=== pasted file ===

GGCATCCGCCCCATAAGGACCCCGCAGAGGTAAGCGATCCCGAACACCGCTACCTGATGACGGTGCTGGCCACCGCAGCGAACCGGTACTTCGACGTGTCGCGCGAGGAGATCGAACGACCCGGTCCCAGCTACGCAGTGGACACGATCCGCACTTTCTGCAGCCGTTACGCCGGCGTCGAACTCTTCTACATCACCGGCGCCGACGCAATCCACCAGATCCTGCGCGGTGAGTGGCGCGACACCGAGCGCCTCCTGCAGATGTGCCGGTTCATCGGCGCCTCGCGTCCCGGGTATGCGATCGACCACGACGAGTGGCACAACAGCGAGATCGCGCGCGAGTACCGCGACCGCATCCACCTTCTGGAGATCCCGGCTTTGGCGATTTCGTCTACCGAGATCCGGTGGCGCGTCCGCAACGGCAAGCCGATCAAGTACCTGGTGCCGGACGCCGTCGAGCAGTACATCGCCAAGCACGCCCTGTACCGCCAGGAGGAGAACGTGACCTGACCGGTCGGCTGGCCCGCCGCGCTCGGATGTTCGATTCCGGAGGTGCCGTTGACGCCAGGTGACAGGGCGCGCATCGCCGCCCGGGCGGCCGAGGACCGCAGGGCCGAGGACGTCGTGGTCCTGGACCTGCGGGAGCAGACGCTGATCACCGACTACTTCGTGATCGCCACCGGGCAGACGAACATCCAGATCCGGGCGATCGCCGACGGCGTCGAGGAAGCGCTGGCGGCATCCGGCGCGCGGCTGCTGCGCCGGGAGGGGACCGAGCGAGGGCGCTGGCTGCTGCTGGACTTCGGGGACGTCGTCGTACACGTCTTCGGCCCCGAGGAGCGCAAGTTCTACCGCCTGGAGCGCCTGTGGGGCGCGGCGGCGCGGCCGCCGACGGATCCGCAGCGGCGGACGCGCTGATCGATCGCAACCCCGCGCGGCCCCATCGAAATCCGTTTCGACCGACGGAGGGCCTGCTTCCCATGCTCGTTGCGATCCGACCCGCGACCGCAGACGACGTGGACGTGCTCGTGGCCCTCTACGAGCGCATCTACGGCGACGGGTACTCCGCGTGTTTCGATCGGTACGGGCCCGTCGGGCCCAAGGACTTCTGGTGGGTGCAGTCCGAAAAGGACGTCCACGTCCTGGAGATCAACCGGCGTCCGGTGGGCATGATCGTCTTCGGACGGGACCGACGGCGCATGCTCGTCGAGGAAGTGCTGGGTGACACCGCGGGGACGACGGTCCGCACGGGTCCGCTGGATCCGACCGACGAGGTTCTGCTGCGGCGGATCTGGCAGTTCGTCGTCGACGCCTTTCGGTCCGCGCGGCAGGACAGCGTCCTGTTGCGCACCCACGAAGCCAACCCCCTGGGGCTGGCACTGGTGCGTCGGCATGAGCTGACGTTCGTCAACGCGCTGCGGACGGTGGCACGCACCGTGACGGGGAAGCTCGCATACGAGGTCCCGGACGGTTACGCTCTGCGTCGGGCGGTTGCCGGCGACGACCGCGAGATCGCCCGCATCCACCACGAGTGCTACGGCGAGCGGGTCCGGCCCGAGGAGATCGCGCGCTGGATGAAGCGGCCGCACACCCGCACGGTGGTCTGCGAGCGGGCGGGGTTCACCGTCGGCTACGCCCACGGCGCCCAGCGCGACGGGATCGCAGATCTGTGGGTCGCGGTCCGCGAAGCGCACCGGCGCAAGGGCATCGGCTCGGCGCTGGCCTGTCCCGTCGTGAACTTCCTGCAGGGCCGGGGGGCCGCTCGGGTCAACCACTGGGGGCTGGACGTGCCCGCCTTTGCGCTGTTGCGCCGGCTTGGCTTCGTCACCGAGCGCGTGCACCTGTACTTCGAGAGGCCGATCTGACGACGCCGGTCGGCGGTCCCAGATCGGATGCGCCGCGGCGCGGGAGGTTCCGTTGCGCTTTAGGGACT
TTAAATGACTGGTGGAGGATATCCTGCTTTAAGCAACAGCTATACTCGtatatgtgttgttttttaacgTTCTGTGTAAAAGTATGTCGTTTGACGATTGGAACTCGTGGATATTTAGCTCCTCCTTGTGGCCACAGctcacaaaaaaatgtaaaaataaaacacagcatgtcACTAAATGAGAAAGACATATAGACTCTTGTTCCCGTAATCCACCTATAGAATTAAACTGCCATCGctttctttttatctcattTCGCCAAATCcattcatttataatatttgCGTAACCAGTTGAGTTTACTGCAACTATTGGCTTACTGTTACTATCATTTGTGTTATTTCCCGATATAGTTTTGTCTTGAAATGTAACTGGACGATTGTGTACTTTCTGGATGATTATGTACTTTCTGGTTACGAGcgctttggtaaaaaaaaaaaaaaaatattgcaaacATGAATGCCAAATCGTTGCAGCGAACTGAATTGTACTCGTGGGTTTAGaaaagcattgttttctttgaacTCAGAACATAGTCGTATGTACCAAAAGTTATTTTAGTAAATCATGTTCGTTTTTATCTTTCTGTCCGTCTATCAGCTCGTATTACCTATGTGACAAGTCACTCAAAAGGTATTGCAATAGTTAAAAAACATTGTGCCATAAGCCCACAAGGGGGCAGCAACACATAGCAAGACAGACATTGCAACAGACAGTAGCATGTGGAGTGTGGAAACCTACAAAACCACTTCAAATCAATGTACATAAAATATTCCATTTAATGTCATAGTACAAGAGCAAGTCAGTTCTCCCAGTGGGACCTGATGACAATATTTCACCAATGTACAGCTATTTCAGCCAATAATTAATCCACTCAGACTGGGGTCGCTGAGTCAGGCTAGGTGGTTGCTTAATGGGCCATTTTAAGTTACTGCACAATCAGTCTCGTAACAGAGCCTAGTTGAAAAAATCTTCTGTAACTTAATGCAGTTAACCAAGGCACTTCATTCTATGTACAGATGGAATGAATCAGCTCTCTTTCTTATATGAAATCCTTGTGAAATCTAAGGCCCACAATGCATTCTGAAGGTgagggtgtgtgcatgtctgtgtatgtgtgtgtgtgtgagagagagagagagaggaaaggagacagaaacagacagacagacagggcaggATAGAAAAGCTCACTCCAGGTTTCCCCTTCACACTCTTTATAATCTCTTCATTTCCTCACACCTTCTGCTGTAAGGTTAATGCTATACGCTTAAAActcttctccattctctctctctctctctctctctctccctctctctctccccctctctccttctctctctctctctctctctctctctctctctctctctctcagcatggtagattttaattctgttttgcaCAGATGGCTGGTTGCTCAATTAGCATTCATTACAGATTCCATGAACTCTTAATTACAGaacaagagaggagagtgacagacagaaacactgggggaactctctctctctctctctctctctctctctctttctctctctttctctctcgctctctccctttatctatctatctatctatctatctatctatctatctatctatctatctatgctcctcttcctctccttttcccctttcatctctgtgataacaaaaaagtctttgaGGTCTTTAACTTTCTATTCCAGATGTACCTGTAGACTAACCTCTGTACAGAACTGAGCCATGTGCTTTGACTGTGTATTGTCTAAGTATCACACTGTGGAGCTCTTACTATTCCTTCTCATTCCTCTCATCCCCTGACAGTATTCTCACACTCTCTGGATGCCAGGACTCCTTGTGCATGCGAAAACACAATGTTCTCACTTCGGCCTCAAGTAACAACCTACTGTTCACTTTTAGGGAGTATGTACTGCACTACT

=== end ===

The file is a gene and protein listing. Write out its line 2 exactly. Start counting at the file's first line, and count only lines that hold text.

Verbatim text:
TTAAATGACTGGTGGAGGATATCCTGCTTTAAGCAACAGCTATACTCGtatatgtgttgttttttaacgTTCTGTGTAAAAGTATGTCGTTTGACGATTGGAACTCGTGGATATTTAGCTCCTCCTTGTGGCCACAGctcacaaaaaaatgtaaaaataaaacacagcatgtcACTAAATGAGAAAGACATATAGACTCTTGTTCCCGTAATCCACCTATAGAATTAAACTGCCATCGctttctttttatctcattTCGCCAAATCcattcatttataatatttgCGTAACCAGTTGAGTTTACTGCAACTATTGGCTTACTGTTACTATCATTTGTGTTATTTCCCGATATAGTTTTGTCTTGAAATGTAACTGGACGATTGTGTACTTTCTGGATGATTATGTACTTTCTGGTTACGAGcgctttggtaaaaaaaaaaaaaaaatattgcaaacATGAATGCCAAATCGTTGCAGCGAACTGAATTGTACTCGTGGGTTTAGaaaagcattgttttctttgaacTCAGAACATAGTCGTATGTACCAAAAGTTATTTTAGTAAATCATGTTCGTTTTTATCTTTCTGTCCGTCTATCAGCTCGTATTACCTATGTGACAAGTCACTCAAAAGGTATTGCAATAGTTAAAAAACATTGTGCCATAAGCCCACAAGGGGGCAGCAACACATAGCAAGACAGACATTGCAACAGACAGTAGCATGTGGAGTGTGGAAACCTACAAAACCACTTCAAATCAATGTACATAAAATATTCCATTTAATGTCATAGTACAAGAGCAAGTCAGTTCTCCCAGTGGGACCTGATGACAATATTTCACCAATGTACAGCTATTTCAGCCAATAATTAATCCACTCAGACTGGGGTCGCTGAGTCAGGCTAGGTGGTTGCTTAATGGGCCATTTTAAGTTACTGCACAATCAGTCTCGTAACAGAGCCTAGTTGAAAAAATCTTCTGTAACTTAATGCAGTTAACCAAGGCACTTCATTCTATGTACAGATGGAATGAATCAGCTCTCTTTCTTATATGAAATCCTTGTGAAATCTAAGGCCCACAATGCATTCTGAAGGTgagggtgtgtgcatgtctgtgtatgtgtgtgtgtgtgagagagagagagagaggaaaggagacagaaacagacagacagacagggcaggATAGAAAAGCTCACTCCAGGTTTCCCCTTCACACTCTTTATAATCTCTTCATTTCCTCACACCTTCTGCTGTAAGGTTAATGCTATACGCTTAAAActcttctccattctctctctctctctctctctctctccctctctctctccccctctctccttctctctctctctctctctctctctctctctctctctctctcagcatggtagattttaattctgttttgcaCAGATGGCTGGTTGCTCAATTAGCATTCATTACAGATTCCATGAACTCTTAATTACAGaacaagagaggagagtgacagacagaaacactgggggaactctctctctctctctctctctctctctctctttctctctctttctctctcgctctctccctttatctatctatctatctatctatctatctatctatctatctatctatctatgctcctcttcctctccttttcccctttcatctctgtgataacaaaaaagtctttgaGGTCTTTAACTTTCTATTCCAGATGTACCTGTAGACTAACCTCTGTACAGAACTGAGCCATGTGCTTTGACTGTGTATTGTCTAAGTATCACACTGTGGAGCTCTTACTATTCCTTCTCATTCCTCTCATCCCCTGACAGTATTCTCACACTCTCTGGATGCCAGGACTCCTTGTGCATGCGAAAACACAATGTTCTCACTTCGGCCTCAAGTAACAACCTACTGTTCACTTTTAGGGAGTATGTACTGCACTACT